– Improved sharing permissions give you even more control over what you share with apps, with an embedded photo picker and an add-only Calendar permission
– Link tracking protection removes extra information from links shared in Messages, Mail, and Safari Private Browsing that some websites use in their URLs to track you across other websites, and links still work as expected
– Assistive Access distills apps and experiences to their essential features in Phone and FaceTime, Messages, Camera, Photos, and Music, including large text, visual alternatives, and focused choices to lighten cognitive load
– Live Speech lets you type what you want to say and have it be spoken out loud in phone calls, FaceTime calls, and for in-person conversations
– Personal Voice enables users who are at risk of losing their voice to privately and securely create a voice that sounds like them on iPhone, and use it with Live Speech in phone and FaceTime calls
– Point and Speak in Magnifier Detection Mode uses iPhone to read text out loud on physical objects with small text labels, such as keypads on doors and buttons on appliances
This release also includes other features and improvements:
– Roadside Assistance via satellite lets you contact AAA to help you with vehicle issues when out of Wi-Fi or cellular range (iPhone 14, iPhone 14 Plus, iPhone 14 Pro, iPhone 14 Pro Max)
– Pets in the People album in Photos surfaces individual pets in the album just like friends or family members
– Photos Album widget lets you select a specific album from the Photos app to appear in the widget
– Item sharing in Find My allows you to share an AirTag or Find My network accessory with up to five other people
– Activity History in Home displays a recent history of events for door locks, garage doors, security systems, and contact sensors
– Grid Forecast in Home shows when your electrical grid has cleaner energy sources available (Contiguous US only)
– Grocery Lists in Reminders automatically group related items into sections as you add them
– Inline PDFs and document scans in Notes are presented full-width, making them easy to view and mark them up
– New Memoji stickers in Keyboard include Halo, Smirk, and Peekaboo
– App Shortcuts in Spotlight Top Hit offer you app shortcuts to your next action when you search for an app
– Redesigned Sharing tab in Fitness provides highlights of your friends’ activity like workout streaks and awards
– Email or phone number sign-in lets you sign into your iPhone with any email address or phone number listed in your Apple ID account
– New drawing tools in Freeform include a fountain pen, watercolor brush, ruler and more to create expressive boards
– Crash Detection optimizations (iPhone 14, iPhone 14 Plus, iPhone 14 Pro, iPhone 14 Pro Max)
Unity Overhauls Controversial Price Hike After Game Developers Revolt
(Bloomberg) — Video-game tool maker Unity Software Inc. said Monday it’s backtracking on major aspects of a controversial new price hike, telling staff in an all-hands meeting that it’s now considering changes including a cap on potential fees.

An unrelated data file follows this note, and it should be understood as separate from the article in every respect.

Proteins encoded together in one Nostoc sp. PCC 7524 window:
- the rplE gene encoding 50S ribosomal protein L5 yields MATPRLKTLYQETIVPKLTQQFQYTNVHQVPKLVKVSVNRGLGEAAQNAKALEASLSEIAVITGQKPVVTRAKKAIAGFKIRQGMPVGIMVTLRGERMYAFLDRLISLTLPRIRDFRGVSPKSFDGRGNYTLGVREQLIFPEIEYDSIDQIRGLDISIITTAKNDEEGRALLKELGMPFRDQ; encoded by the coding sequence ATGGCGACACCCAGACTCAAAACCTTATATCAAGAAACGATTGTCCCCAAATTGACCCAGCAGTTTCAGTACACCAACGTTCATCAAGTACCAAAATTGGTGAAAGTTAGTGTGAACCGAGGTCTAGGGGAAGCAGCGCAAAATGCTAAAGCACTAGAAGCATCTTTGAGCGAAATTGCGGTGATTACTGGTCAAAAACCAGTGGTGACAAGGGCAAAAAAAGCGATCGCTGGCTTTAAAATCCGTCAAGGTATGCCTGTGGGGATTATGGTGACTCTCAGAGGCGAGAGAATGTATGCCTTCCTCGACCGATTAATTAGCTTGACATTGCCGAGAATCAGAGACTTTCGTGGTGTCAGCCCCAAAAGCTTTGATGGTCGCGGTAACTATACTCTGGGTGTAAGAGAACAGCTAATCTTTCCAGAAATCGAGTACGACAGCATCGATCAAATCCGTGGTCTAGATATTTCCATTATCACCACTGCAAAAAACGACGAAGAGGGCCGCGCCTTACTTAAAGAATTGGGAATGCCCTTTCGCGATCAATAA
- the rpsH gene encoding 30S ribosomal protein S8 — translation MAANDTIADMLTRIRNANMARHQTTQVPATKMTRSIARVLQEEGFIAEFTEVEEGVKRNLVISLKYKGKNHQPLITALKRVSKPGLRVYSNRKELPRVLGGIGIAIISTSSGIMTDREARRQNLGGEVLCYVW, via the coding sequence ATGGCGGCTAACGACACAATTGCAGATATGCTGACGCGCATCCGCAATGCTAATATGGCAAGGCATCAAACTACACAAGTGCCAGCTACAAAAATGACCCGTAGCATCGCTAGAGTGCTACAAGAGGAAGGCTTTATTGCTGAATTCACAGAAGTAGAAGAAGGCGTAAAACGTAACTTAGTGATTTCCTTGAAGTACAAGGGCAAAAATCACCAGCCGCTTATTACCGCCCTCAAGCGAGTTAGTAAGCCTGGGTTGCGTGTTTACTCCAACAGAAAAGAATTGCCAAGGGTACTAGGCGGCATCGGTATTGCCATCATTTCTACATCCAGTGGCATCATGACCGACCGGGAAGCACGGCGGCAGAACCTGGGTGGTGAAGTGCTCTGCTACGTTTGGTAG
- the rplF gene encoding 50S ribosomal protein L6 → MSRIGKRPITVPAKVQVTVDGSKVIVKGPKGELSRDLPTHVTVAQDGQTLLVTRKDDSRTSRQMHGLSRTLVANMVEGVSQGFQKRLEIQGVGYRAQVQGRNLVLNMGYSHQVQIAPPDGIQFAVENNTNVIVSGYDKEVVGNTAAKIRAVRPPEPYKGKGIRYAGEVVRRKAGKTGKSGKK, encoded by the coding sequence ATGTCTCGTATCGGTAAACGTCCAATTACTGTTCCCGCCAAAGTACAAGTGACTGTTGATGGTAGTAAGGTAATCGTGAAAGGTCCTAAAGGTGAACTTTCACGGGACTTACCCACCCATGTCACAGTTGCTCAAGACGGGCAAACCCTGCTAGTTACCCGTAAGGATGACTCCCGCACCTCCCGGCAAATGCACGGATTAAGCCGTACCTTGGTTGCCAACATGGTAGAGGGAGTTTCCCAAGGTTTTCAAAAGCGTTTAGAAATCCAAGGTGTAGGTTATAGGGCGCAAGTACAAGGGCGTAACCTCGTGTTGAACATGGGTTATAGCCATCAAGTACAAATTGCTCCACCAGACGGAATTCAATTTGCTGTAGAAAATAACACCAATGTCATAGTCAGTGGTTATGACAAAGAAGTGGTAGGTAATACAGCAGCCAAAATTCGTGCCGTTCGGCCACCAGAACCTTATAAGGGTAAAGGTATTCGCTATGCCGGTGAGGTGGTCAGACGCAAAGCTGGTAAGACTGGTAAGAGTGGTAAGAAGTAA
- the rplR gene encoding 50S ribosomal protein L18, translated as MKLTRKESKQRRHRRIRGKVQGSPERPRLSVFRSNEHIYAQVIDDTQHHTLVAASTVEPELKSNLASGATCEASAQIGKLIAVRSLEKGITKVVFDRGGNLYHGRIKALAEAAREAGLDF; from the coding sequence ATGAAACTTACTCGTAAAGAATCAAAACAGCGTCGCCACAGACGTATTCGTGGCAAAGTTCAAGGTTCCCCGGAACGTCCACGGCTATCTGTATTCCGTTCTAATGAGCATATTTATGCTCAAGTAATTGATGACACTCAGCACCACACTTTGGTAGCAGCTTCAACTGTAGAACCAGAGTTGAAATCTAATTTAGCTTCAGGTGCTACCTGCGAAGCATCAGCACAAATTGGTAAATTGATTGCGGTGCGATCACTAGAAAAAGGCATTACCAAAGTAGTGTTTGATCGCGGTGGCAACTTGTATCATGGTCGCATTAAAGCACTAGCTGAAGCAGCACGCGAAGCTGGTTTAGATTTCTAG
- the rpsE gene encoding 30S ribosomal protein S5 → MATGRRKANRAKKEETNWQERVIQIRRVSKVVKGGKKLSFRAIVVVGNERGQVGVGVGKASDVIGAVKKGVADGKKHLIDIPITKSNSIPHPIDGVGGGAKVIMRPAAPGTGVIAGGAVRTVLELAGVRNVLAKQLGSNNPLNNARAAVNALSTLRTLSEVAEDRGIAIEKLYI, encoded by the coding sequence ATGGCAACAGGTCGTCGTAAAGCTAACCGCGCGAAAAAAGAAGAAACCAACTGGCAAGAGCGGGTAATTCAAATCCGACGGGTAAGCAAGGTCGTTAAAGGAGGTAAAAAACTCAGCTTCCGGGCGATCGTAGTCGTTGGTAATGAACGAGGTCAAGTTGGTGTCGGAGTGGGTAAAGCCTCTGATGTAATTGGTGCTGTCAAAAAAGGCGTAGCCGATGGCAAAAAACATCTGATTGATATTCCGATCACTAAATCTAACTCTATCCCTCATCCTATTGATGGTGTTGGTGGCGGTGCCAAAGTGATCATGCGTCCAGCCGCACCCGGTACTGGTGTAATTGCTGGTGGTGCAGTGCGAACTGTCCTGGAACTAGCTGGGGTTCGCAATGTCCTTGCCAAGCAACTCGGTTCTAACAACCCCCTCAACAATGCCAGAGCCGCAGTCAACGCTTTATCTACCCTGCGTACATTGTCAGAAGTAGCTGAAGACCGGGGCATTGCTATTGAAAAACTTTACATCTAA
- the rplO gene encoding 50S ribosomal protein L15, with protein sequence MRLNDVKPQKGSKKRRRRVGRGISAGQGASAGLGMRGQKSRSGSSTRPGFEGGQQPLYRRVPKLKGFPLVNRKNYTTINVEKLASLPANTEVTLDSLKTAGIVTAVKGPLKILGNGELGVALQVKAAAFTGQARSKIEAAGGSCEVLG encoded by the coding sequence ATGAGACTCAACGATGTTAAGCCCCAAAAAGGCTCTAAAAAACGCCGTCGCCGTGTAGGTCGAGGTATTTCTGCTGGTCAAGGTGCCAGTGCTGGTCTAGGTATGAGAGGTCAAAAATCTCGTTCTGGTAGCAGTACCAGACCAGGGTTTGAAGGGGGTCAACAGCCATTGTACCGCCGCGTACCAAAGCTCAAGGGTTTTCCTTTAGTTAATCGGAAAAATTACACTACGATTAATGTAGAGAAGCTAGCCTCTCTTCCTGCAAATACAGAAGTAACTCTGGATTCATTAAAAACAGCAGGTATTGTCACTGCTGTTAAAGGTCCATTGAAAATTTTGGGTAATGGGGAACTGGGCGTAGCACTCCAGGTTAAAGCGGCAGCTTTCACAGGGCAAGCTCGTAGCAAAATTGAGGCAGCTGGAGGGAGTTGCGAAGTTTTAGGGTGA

Unity, which operates and licenses a suite of video-game development tools called the Unity Engine, set off a firestorm last week when it announced plans to charge customers for every new installation of their game after a certain threshold. The decision triggered widespread protests, leading several video-game makers to say they would boycott Unity until the policy is changed.
Under the tentative new plan, Unity will limit fees to 4% of a game’s revenue for customers making over $1 million and said that installations counted toward reaching the threshold won’t be retroactive, according to recording of the meeting reviewed by Bloomberg. Last week, Chief Executive Officer John Riccitiello delayed an all-hands meeting on the pricing changes and closed two offices after the company received what it said was a credible death threat.
The company apologized to customers on Sunday and said it would be making changes to the pricing policy.
Marc Whitten, a Unity executive, said the company hasn’t yet announced the latest changes because executives are still running them by partners and don’t want to repeat last week’s communications debacle, which led to several clarifications.
One of the most controversial elements of the policy concerned how Unity would track installations of its software. Although the company first said it would use proprietary tools, Whitten said Monday management will rely on users to self-report the data.
In the meeting, Riccitiello emphasized that the new policy is designed to generate more revenue from the company’s biggest customers and that more than 90% of Unity users won’t be affected. Several employees asked during the meeting how Unity would bounce back from what appeared to be a breach of trust. Executives said the company will have to “show, not tell” and handle future communications more carefully.
“I don’t think there’s any version of this that would have gone down a whole lot differently than what happened,” Riccitiello said. “It is a massively transformational change to our business model.”
But, he acknowledged, “I think we could have done a lot of things a lot better.”